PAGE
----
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Learjet Liberalism

Advocates for climate action should stop defending the rich.

Bono and Al Gore at The World Economic Forum, 2008. Robert Scoble / Wikimedia

Emily Atkin, in an article for the New Republic, has written the latest in a recurring genre of articles defending rich people who advocate for action on climate change. A year or so ago, Vox gave us “Rich climate activist Leonardo DiCaprio lives a carbon-intensive lifestyle, and that’s (mostly) fine”; now, Atkin has set out to establish that “Al Gore’s Carbon Footprint Doesn’t Matter.”

Both of these pieces take on a popular right-wing talking point: rich liberals who live carbon-intensive lifestyles yet advocate for government action against climate change are hypocrites. This, Atkin argues,

is deceitful faux-populism . . . climate change advocates who don’t live a carbon-neutral lifestyle aren’t hypocrites because, for the most part, they’re not asking you to live a carbon-neutral lifestyle. They’re asking governments, utilities, energy companies, and large corporations to increase their use of renewable energy so that you can continue to live your life as you please, without contributing to global warming.

Atkin is correct on one thing: the Left does need to reckon with the “Learjet liberal” rhetoric — but her approach is not the way to do it.

The reason that Rush Limbaugh, Sean Hannity, and other voices on the Right have so much success with this attack is that it contains a kernel of truth: climate change is largely the fault of the rich. As Chancel and Piketty detailed a few years back, the “top 10 percent emitters contribute to 45 percent of global emissions, while [the] bottom 50 percent contribute to 13 percent of global emissions.”

People see Al Gore living a lifestyle that clearly has more of an impact on the world than theirs, and they resent climate change solutions that threaten to make his lifestyle their problem.

Atkin tries to finesse this point by blaming climate change on a series of abstractions — “governments, utilities, energy companies, and large corporations” — but everyone knows that all of these institutions are controlled by the rich. Later, she leans on an argument by David Roberts that the contributions to climate change by individual rich people are insignificant — but this technicality misunderstands the fundamentally classed nature of Learjet-liberal rhetoric. It works not because people necessarily hate Al Gore in particular, but because people generally resent the rich as a class, and are happy to find targets for their anger.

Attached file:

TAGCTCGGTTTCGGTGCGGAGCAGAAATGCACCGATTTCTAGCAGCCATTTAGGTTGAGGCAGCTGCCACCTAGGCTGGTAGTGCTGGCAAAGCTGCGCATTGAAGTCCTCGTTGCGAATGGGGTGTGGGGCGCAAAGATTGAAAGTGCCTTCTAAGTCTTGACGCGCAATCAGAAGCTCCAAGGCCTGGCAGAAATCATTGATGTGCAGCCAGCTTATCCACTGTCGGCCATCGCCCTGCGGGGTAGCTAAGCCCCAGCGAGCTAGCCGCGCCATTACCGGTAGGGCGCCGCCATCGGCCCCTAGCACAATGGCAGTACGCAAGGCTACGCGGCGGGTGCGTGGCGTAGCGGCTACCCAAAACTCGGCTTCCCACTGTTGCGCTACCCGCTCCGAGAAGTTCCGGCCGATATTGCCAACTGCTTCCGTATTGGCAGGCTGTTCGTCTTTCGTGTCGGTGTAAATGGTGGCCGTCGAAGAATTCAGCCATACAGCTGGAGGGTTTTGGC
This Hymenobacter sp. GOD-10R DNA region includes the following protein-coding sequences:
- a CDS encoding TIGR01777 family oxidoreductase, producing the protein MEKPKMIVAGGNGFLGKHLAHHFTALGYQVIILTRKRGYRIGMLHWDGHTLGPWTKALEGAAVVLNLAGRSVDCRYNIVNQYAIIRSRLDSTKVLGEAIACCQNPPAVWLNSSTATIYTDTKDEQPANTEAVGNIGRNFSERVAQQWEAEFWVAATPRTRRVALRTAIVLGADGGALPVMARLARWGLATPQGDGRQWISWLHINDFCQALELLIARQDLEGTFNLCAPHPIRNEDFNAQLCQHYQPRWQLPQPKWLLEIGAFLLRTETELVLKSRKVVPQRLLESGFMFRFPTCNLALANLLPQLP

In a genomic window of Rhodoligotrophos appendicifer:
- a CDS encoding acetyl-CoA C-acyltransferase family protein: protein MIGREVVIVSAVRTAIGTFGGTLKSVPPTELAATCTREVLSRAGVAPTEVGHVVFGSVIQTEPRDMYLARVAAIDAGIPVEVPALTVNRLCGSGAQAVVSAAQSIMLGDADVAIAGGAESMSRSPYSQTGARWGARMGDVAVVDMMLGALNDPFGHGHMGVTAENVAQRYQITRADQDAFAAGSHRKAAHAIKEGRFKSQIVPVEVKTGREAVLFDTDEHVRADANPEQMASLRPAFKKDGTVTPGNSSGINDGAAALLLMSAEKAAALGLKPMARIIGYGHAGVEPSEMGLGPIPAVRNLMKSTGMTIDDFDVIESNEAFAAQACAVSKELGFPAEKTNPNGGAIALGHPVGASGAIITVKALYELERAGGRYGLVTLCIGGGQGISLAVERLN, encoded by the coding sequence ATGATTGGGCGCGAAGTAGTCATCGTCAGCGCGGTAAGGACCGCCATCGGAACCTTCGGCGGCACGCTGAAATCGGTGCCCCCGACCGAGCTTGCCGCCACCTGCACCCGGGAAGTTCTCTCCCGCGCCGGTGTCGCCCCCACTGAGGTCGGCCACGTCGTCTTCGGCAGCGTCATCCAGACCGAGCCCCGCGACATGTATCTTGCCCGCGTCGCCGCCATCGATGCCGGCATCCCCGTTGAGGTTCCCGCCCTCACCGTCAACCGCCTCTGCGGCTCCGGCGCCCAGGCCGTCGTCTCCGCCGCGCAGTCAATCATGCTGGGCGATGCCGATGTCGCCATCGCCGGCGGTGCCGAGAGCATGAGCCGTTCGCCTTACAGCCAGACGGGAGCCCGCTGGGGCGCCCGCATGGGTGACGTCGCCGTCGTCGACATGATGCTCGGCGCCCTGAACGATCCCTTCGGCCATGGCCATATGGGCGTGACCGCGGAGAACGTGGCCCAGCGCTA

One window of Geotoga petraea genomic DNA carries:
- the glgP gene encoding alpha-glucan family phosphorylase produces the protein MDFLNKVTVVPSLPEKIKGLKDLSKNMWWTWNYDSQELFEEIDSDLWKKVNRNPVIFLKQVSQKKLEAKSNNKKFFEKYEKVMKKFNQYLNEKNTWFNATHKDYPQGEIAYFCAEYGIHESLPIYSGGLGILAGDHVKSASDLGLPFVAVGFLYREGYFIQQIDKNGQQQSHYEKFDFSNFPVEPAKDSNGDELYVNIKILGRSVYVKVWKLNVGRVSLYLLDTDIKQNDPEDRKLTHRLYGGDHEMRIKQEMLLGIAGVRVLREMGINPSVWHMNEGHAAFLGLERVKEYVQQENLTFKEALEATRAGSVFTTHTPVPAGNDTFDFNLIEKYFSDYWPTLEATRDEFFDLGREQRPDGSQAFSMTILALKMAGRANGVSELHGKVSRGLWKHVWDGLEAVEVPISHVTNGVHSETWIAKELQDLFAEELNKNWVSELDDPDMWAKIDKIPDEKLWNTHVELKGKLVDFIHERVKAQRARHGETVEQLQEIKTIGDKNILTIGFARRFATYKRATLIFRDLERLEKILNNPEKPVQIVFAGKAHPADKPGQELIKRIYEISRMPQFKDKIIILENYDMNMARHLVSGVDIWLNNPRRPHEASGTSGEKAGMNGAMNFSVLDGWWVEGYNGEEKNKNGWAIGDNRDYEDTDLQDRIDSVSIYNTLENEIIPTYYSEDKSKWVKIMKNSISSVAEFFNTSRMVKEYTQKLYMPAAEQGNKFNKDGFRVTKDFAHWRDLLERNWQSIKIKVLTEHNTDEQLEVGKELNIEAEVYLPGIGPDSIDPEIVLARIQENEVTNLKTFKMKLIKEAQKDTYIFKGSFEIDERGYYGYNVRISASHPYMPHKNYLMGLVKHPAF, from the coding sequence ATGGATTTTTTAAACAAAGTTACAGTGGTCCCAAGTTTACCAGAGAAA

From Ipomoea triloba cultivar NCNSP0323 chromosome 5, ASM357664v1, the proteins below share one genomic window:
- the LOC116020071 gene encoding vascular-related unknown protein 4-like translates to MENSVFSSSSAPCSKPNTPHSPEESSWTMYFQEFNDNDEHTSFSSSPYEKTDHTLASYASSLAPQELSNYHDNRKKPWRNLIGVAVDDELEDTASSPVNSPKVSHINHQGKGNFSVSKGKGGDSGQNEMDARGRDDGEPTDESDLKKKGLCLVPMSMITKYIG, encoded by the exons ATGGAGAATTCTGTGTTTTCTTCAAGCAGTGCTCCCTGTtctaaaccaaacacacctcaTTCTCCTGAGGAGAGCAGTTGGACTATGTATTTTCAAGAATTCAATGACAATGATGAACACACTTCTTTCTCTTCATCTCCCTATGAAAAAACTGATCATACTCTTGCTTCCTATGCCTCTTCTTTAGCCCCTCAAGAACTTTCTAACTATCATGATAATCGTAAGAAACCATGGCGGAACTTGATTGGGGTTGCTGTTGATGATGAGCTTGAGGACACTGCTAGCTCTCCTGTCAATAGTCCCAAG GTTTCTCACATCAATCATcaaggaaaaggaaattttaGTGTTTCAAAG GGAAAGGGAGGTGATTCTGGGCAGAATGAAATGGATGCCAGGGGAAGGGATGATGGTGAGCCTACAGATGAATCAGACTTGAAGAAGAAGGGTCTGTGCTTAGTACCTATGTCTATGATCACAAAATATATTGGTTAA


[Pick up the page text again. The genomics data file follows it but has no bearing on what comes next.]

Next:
Fortunately for the Left, there’s a simple response to this talking point: reclaim class warfare. The fight against climate change has to be understood as a fight against capitalism. If you leave climate action in the domain of private decision-making, then of course rich people who make decisions to disproportionately pollute are hypocrites when they call for action against climate change. But if you understand climate change as a fight to take personal discretion out of the equation — to abolish private property and place control in the hands of democratic governance — that’s another matter.

Ultimately, Learjet-liberal rhetoric resembles nothing so much as the old right-wing complaint about leftists who use iPhones. If your solution to the problems of our age only involves better personal decision-making in a free market, then yes, there is something inconsistent about crisscrossing the ocean in a private jet or using cheap consumer electronics. But if your solution is to change the system entirely, and to take personal decision-making out of the equation, then it stops making sense to hold your consumption under capitalism against you.